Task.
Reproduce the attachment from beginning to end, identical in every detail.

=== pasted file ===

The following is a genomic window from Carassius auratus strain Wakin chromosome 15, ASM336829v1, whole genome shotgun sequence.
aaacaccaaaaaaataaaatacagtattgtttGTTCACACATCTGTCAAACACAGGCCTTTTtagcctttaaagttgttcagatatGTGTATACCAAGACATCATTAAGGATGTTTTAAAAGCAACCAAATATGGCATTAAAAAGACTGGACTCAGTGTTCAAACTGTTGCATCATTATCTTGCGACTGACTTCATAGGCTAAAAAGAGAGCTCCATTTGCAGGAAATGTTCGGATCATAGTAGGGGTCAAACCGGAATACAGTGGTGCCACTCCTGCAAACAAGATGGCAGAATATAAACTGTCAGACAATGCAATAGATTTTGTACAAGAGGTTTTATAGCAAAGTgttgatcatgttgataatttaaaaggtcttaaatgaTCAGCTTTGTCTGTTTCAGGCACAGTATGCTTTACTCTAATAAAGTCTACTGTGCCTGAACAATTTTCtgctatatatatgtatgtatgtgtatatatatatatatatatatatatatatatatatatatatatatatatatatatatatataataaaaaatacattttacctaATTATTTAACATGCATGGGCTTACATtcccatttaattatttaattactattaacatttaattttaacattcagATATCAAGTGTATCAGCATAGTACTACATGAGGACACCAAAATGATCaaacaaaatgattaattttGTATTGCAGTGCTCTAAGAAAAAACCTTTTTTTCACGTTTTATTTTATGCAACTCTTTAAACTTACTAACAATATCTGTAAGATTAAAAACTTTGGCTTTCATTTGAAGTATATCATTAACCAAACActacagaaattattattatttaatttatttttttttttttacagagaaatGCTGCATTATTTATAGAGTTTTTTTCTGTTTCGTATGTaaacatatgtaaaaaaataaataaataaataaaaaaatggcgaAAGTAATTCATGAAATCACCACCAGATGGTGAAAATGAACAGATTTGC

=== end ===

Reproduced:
The following is a genomic window from Carassius auratus strain Wakin chromosome 15, ASM336829v1, whole genome shotgun sequence.
aaacaccaaaaaaataaaatacagtattgtttGTTCACACATCTGTCAAACACAGGCCTTTTtagcctttaaagttgttcagatatGTGTATACCAAGACATCATTAAGGATGTTTTAAAAGCAACCAAATATGGCATTAAAAAGACTGGACTCAGTGTTCAAACTGTTGCATCATTATCTTGCGACTGACTTCATAGGCTAAAAAGAGAGCTCCATTTGCAGGAAATGTTCGGATCATAGTAGGGGTCAAACCGGAATACAGTGGTGCCACTCCTGCAAACAAGATGGCAGAATATAAACTGTCAGACAATGCAATAGATTTTGTACAAGAGGTTTTATAGCAAAGTgttgatcatgttgataatttaaaaggtcttaaatgaTCAGCTTTGTCTGTTTCAGGCACAGTATGCTTTACTCTAATAAAGTCTACTGTGCCTGAACAATTTTCtgctatatatatgtatgtatgtgtatatatatatatatatatatatatatatatatatatatatatatatatatatatatatataataaaaaatacattttacctaATTATTTAACATGCATGGGCTTACATtcccatttaattatttaattactattaacatttaattttaacattcagATATCAAGTGTATCAGCATAGTACTACATGAGGACACCAAAATGATCaaacaaaatgattaattttGTATTGCAGTGCTCTAAGAAAAAACCTTTTTTTCACGTTTTATTTTATGCAACTCTTTAAACTTACTAACAATATCTGTAAGATTAAAAACTTTGGCTTTCATTTGAAGTATATCATTAACCAAACActacagaaattattattatttaatttatttttttttttttacagagaaatGCTGCATTATTTATAGAGTTTTTTTCTGTTTCGTATGTaaacatatgtaaaaaaataaataaataaataaaaaaatggcgaAAGTAATTCATGAAATCACCACCAGATGGTGAAAATGAACAGATTTGC